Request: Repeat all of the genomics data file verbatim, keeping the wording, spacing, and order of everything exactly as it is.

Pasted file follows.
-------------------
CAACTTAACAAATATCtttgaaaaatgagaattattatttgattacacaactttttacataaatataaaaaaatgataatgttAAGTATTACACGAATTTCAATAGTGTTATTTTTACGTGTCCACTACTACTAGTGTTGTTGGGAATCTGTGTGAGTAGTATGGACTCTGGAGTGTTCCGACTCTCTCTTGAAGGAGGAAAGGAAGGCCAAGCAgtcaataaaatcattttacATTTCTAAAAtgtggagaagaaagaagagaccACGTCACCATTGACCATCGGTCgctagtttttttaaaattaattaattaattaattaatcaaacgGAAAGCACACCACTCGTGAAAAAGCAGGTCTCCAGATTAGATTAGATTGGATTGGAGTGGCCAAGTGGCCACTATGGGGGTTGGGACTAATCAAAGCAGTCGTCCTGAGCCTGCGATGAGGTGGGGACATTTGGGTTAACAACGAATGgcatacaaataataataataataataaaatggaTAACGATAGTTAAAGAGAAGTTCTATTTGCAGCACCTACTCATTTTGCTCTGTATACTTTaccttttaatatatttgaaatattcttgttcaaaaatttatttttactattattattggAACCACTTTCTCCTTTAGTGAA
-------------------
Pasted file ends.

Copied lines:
CAACTTAACAAATATCtttgaaaaatgagaattattatttgattacacaactttttacataaatataaaaaaatgataatgttAAGTATTACACGAATTTCAATAGTGTTATTTTTACGTGTCCACTACTACTAGTGTTGTTGGGAATCTGTGTGAGTAGTATGGACTCTGGAGTGTTCCGACTCTCTCTTGAAGGAGGAAAGGAAGGCCAAGCAgtcaataaaatcattttacATTTCTAAAAtgtggagaagaaagaagagaccACGTCACCATTGACCATCGGTCgctagtttttttaaaattaattaattaattaattaatcaaacgGAAAGCACACCACTCGTGAAAAAGCAGGTCTCCAGATTAGATTAGATTGGATTGGAGTGGCCAAGTGGCCACTATGGGGGTTGGGACTAATCAAAGCAGTCGTCCTGAGCCTGCGATGAGGTGGGGACATTTGGGTTAACAACGAATGgcatacaaataataataataataataaaatggaTAACGATAGTTAAAGAGAAGTTCTATTTGCAGCACCTACTCATTTTGCTCTGTATACTTTaccttttaatatatttgaaatattcttgttcaaaaatttatttttactattattattggAACCACTTTCTCCTTTAGTGAA